Now to the matter of exercise, considering his back problems, clearly horseback riding is out. This is good since in the past President Zardari has had problems with polo grounds and polo horses. As an aside, driving from Lahore to Gujranwala on the GT Road is also an extremely bad idea for somebody with a back problem and must be avoided at all costs.

Another form of exercise that is bad for the back is jogging, so it would seem that President Zardari must choose some form of low or non-impact exercise. I am sure that the presidency has a swimming pool and if it does, swimming probably sounds like the best alternative. Since I cannot swim, therefore for me, swallowing, inhaling and getting chlorinated water in your eyes does not seem a pleasant way to pass the time.

The last of the major health problems to consider are the psychological and emotional problems he was reported to have after being released. Frankly, eight odd years of incarceration during which he was reported to have been tortured is no joke. His detractors often claim that he spent most of his jail time in comfortable surroundings. But a loss of freedom is exactly that, a loss of freedom.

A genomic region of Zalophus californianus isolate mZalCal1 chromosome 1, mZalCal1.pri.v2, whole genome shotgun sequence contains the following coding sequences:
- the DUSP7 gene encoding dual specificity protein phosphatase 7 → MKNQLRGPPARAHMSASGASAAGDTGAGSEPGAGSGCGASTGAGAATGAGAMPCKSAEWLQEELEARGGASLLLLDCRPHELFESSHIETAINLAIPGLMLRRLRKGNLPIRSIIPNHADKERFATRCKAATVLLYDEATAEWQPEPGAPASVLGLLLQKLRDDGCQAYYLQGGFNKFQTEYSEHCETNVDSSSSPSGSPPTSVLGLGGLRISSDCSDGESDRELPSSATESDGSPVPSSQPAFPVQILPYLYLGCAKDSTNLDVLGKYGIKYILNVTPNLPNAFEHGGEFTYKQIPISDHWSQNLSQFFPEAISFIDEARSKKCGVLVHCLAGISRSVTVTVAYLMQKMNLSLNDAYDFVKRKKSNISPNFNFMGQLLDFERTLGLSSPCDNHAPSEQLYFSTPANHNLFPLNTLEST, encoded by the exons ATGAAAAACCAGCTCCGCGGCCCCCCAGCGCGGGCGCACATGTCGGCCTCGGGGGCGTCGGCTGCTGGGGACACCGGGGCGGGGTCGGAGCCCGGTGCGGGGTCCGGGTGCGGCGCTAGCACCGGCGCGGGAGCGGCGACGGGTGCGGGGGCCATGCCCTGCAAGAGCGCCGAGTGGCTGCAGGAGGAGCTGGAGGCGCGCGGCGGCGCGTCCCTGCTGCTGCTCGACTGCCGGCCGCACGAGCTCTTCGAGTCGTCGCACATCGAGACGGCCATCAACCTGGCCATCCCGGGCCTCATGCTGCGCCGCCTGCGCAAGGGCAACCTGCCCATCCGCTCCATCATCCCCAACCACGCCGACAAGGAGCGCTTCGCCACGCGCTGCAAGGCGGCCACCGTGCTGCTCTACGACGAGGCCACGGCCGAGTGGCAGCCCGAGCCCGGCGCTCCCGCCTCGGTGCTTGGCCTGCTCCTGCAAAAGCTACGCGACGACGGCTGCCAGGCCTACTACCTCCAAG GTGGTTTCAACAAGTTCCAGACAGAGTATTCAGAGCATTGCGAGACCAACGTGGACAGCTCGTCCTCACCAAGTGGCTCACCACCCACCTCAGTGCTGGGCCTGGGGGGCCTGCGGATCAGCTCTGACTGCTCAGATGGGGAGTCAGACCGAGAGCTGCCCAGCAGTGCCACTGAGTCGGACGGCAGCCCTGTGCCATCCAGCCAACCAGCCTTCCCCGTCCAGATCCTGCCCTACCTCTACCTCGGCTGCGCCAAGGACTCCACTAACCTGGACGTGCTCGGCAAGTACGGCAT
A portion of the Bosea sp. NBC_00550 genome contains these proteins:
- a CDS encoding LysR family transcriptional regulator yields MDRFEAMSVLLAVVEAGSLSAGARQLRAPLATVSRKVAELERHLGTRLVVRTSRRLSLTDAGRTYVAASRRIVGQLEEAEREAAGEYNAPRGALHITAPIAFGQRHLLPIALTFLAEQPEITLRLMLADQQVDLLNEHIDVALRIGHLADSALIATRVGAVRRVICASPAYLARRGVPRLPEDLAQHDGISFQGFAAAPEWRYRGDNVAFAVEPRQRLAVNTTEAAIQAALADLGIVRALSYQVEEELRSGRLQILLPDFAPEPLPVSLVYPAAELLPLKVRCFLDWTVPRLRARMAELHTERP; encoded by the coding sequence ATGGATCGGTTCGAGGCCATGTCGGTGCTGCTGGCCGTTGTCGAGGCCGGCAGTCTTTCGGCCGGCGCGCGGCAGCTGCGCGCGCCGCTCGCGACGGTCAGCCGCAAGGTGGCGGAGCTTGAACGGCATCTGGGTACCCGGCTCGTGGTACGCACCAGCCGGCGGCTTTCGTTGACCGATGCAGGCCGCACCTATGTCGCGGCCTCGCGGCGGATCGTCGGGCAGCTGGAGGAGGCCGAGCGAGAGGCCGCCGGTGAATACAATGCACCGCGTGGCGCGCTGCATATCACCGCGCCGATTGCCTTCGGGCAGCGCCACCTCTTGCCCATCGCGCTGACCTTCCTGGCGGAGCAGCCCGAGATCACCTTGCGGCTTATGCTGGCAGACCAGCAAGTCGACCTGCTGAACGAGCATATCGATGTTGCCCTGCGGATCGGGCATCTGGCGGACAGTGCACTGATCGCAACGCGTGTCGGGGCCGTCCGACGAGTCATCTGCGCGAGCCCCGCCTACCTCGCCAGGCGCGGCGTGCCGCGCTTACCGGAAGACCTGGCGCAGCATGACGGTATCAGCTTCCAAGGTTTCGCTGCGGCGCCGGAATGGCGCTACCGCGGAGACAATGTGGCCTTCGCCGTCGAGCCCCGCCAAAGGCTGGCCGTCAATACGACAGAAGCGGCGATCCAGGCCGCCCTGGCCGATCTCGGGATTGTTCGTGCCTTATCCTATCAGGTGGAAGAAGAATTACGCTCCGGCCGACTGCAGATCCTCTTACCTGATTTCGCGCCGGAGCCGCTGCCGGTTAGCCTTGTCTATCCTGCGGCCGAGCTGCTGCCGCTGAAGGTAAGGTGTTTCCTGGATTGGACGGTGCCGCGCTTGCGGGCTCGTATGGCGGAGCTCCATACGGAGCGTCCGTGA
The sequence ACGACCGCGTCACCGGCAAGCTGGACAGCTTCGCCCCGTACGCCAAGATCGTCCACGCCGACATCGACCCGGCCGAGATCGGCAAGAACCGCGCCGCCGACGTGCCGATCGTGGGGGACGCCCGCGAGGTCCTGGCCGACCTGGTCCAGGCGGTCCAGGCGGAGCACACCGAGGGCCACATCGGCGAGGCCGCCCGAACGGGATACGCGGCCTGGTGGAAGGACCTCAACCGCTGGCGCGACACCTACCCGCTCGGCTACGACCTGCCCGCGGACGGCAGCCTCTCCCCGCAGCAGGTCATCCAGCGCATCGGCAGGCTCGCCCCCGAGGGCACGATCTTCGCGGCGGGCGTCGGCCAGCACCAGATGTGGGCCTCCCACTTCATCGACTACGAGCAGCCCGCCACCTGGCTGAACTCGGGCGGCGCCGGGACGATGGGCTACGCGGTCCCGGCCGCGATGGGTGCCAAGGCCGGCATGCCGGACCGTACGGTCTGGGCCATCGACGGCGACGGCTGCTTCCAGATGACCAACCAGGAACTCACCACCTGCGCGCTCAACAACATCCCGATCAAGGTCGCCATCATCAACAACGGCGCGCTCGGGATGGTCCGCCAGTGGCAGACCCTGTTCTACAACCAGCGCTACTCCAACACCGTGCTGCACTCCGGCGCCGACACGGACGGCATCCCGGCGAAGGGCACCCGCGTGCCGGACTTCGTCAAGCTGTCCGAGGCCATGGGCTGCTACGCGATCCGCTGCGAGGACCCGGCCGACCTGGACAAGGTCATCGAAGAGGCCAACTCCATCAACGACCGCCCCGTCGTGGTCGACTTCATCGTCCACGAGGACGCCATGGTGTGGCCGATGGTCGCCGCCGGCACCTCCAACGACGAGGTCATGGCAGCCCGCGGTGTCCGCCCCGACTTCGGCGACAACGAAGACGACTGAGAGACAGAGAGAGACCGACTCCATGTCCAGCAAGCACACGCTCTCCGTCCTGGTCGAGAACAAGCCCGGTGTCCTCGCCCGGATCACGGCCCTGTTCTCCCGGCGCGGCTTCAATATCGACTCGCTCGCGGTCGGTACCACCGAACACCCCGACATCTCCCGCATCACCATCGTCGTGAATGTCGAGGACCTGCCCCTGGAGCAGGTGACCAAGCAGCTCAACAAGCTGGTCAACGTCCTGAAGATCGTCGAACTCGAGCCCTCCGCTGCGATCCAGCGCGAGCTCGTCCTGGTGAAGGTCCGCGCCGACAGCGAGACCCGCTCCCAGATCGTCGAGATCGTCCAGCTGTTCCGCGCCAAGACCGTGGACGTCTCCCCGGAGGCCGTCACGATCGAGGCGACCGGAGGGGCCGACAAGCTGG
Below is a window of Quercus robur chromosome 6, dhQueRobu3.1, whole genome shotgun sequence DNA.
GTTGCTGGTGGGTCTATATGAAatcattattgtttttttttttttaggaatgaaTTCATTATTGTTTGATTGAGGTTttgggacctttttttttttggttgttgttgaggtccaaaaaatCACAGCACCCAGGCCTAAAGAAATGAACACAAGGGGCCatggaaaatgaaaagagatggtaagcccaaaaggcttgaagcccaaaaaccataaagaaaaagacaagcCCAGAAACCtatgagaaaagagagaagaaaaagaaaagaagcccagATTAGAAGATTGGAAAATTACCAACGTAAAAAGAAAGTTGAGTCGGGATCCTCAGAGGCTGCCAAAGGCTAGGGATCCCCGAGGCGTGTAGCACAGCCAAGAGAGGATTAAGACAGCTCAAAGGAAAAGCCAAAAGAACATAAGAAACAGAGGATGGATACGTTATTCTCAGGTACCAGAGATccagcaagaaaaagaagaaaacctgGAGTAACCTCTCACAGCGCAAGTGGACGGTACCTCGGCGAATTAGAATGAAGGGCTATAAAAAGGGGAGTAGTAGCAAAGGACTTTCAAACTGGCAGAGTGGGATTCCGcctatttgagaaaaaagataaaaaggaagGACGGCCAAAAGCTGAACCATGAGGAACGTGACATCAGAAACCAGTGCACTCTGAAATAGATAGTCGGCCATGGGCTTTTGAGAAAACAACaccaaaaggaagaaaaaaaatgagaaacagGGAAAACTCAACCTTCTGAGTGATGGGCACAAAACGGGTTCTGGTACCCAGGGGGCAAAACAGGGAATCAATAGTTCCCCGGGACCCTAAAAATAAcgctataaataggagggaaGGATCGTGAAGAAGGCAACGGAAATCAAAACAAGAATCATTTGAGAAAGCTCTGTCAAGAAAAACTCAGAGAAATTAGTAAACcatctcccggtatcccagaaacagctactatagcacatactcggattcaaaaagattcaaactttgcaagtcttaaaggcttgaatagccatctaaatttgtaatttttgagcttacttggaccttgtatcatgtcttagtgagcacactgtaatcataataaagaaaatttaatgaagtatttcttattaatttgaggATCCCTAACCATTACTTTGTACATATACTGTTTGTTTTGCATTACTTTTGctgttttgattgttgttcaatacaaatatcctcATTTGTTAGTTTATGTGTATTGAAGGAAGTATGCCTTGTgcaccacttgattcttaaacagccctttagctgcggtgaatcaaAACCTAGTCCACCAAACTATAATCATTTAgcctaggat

The one thing I cannot even imagine is not being there to watch my children grow up, or not being able to take them out to their favourite restaurant every so often or just not being there to hold them in my arms and put them to sleep when they were sick or cranky or upset.

It is clear that President Zardari survived those years with much of his good humour intact but I am sure it left him with some problems that will take time to dissipate. The assassination of his wife and the mother of his children was I am sure an added emotional trauma, the effect of which is difficult for us to imagine.

I have often pondered on why Mr Zardari decided to run for president. The more I think about it, the more it becomes obvious that his primary fear was that he would end up in jail once again if he himself was not president. That is after all what happened every time his political party formed a government at the Centre. Perhaps this was his best survival strategy against incarceration, but it has obviously not been good to him, physically or emotionally.

Finally, much is made of President Zardari and his ‘friends’. One of the important factors in living a healthy life is having friends that are close to you and those that you can depend on. Perhaps all his years of incarceration has made him ever more dependent on his close friends. For people in powerful positions, good friends that are willing to give sincere advice can be a major benefit but they can also become a major liability.

So Mr President, as Mr Spock would say: “Live long and prosper.”

Syed Mansoor Hussain has practised and taught medicine in the US. He can be reached at\03\01\story_1-3-2010_pg3_3